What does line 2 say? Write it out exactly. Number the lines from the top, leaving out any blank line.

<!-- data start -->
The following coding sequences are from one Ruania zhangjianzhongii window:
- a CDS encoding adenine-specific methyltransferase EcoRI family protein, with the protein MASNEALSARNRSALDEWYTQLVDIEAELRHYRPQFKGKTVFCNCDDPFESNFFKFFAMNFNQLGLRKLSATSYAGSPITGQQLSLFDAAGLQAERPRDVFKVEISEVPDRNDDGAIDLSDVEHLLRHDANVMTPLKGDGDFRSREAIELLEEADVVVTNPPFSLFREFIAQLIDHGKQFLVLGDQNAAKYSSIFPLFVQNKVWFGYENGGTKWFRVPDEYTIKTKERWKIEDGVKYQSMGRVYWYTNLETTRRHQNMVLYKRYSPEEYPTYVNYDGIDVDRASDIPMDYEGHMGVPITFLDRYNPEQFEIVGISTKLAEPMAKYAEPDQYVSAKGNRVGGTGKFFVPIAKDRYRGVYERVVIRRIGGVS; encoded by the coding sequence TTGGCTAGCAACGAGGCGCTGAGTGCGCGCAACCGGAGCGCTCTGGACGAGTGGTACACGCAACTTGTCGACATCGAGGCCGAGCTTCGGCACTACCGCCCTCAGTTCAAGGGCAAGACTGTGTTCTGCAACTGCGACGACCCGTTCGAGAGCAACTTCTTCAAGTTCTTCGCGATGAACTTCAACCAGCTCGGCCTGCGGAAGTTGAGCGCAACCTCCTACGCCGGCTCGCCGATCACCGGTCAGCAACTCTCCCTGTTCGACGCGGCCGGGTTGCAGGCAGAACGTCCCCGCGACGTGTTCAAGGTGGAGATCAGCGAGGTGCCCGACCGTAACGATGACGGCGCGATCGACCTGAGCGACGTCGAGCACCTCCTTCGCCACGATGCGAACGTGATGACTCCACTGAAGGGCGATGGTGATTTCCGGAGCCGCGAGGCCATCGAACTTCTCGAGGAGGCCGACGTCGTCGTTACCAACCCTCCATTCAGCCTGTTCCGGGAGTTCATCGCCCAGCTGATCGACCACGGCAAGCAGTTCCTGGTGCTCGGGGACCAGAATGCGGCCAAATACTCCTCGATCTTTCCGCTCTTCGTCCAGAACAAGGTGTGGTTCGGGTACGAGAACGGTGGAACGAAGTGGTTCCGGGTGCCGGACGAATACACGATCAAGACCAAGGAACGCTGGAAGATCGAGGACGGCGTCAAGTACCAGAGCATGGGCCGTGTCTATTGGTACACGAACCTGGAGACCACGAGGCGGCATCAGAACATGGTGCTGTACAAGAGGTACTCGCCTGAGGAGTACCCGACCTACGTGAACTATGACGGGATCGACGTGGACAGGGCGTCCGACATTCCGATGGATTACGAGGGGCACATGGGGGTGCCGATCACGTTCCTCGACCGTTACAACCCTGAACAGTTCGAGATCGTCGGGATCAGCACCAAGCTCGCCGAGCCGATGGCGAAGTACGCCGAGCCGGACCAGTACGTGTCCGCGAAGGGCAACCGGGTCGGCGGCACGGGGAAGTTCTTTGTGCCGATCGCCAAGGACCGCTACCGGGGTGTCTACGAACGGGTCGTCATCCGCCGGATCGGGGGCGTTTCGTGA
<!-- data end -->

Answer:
- a CDS encoding adenine-specific methyltransferase EcoRI family protein, with the protein MASNEALSARNRSALDEWYTQLVDIEAELRHYRPQFKGKTVFCNCDDPFESNFFKFFAMNFNQLGLRKLSATSYAGSPITGQQLSLFDAAGLQAERPRDVFKVEISEVPDRNDDGAIDLSDVEHLLRHDANVMTPLKGDGDFRSREAIELLEEADVVVTNPPFSLFREFIAQLIDHGKQFLVLGDQNAAKYSSIFPLFVQNKVWFGYENGGTKWFRVPDEYTIKTKERWKIEDGVKYQSMGRVYWYTNLETTRRHQNMVLYKRYSPEEYPTYVNYDGIDVDRASDIPMDYEGHMGVPITFLDRYNPEQFEIVGISTKLAEPMAKYAEPDQYVSAKGNRVGGTGKFFVPIAKDRYRGVYERVVIRRIGGVS; encoded by the coding sequence TTGGCTAGCAACGAGGCGCTGAGTGCGCGCAACCGGAGCGCTCTGGACGAGTGGTACACGCAACTTGTCGACATCGAGGCCGAGCTTCGGCACTACCGCCCTCAGTTCAAGGGCAAGACTGTGTTCTGCAACTGCGACGACCCGTTCGAGAGCAACTTCTTCAAGTTCTTCGCGATGAACTTCAACCAGCTCGGCCTGCGGAAGTTGAGCGCAACCTCCTACGCCGGCTCGCCGATCACCGGTCAGCAACTCTCCCTGTTCGACGCGGCCGGGTTGCAGGCAGAACGTCCCCGCGACGTGTTCAAGGTGGAGATCAGCGAGGTGCCCGACCGTAACGATGACGGCGCGATCGACCTGAGCGACGTCGAGCACCTCCTTCGCCACGATGCGAACGTGATGACTCCACTGAAGGGCGATGGTGATTTCCGGAGCCGCGAGGCCATCGAACTTCTCGAGGAGGCCGACGTCGTCGTTACCAACCCTCCATTCAGCCTGTTCCGGGAGTTCATCGCCCAGCTGATCGACCACGGCAAGCAGTTCCTGGTGCTCGGGGACCAGAATGCGGCCAAATACTCCTCGATCTTTCCGCTCTTCGTCCAGAACAAGGTGTGGTTCGGGTACGAGAACGGTGGAACGAAGTGGTTCCGGGTGCCGGACGAATACACGATCAAGACCAAGGAACGCTGGAAGATCGAGGACGGCGTCAAGTACCAGAGCATGGGCCGTGTCTATTGGTACACGAACCTGGAGACCACGAGGCGGCATCAGAACATGGTGCTGTACAAGAGGTACTCGCCTGAGGAGTACCCGACCTACGTGAACTATGACGGGATCGACGTGGACAGGGCGTCCGACATTCCGATGGATTACGAGGGGCACATGGGGGTGCCGATCACGTTCCTCGACCGTTACAACCCTGAACAGTTCGAGATCGTCGGGATCAGCACCAAGCTCGCCGAGCCGATGGCGAAGTACGCCGAGCCGGACCAGTACGTGTCCGCGAAGGGCAACCGGGTCGGCGGCACGGGGAAGTTCTTTGTGCCGATCGCCAAGGACCGCTACCGGGGTGTCTACGAACGGGTCGTCATCCGCCGGATCGGGGGCGTTTCGTGA